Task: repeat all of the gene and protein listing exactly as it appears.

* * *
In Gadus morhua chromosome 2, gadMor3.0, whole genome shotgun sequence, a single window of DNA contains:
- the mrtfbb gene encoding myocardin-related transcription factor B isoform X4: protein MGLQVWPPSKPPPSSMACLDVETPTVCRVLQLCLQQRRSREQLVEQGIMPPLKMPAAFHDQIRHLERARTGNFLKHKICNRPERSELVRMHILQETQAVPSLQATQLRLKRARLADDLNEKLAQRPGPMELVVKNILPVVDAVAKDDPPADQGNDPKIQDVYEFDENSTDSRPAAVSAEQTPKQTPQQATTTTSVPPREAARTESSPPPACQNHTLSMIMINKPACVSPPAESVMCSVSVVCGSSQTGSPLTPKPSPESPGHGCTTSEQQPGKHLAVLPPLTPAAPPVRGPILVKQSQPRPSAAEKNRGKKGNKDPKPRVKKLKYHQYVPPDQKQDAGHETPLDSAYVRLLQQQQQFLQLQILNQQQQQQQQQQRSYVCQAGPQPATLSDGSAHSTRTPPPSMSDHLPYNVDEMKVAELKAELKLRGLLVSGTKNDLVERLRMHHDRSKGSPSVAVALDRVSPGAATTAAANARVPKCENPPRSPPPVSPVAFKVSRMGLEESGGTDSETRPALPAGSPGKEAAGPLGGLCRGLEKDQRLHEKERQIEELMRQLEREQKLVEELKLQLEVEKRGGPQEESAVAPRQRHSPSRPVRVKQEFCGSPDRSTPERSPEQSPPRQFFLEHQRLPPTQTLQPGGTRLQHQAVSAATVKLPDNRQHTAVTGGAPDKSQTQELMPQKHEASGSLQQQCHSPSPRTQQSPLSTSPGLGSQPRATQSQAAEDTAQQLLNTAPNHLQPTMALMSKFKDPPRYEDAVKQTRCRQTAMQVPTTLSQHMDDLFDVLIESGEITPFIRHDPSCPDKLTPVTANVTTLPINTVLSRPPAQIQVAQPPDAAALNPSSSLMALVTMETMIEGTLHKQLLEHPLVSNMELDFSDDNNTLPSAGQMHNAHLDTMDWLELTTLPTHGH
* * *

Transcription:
In Gadus morhua chromosome 2, gadMor3.0, whole genome shotgun sequence, a single window of DNA contains:
- the mrtfbb gene encoding myocardin-related transcription factor B isoform X4: protein MGLQVWPPSKPPPSSMACLDVETPTVCRVLQLCLQQRRSREQLVEQGIMPPLKMPAAFHDQIRHLERARTGNFLKHKICNRPERSELVRMHILQETQAVPSLQATQLRLKRARLADDLNEKLAQRPGPMELVVKNILPVVDAVAKDDPPADQGNDPKIQDVYEFDENSTDSRPAAVSAEQTPKQTPQQATTTTSVPPREAARTESSPPPACQNHTLSMIMINKPACVSPPAESVMCSVSVVCGSSQTGSPLTPKPSPESPGHGCTTSEQQPGKHLAVLPPLTPAAPPVRGPILVKQSQPRPSAAEKNRGKKGNKDPKPRVKKLKYHQYVPPDQKQDAGHETPLDSAYVRLLQQQQQFLQLQILNQQQQQQQQQQRSYVCQAGPQPATLSDGSAHSTRTPPPSMSDHLPYNVDEMKVAELKAELKLRGLLVSGTKNDLVERLRMHHDRSKGSPSVAVALDRVSPGAATTAAANARVPKCENPPRSPPPVSPVAFKVSRMGLEESGGTDSETRPALPAGSPGKEAAGPLGGLCRGLEKDQRLHEKERQIEELMRQLEREQKLVEELKLQLEVEKRGGPQEESAVAPRQRHSPSRPVRVKQEFCGSPDRSTPERSPEQSPPRQFFLEHQRLPPTQTLQPGGTRLQHQAVSAATVKLPDNRQHTAVTGGAPDKSQTQELMPQKHEASGSLQQQCHSPSPRTQQSPLSTSPGLGSQPRATQSQAAEDTAQQLLNTAPNHLQPTMALMSKFKDPPRYEDAVKQTRCRQTAMQVPTTLSQHMDDLFDVLIESGEITPFIRHDPSCPDKLTPVTANVTTLPINTVLSRPPAQIQVAQPPDAAALNPSSSLMALVTMETMIEGTLHKQLLEHPLVSNMELDFSDDNNTLPSAGQMHNAHLDTMDWLELTTLPTHGH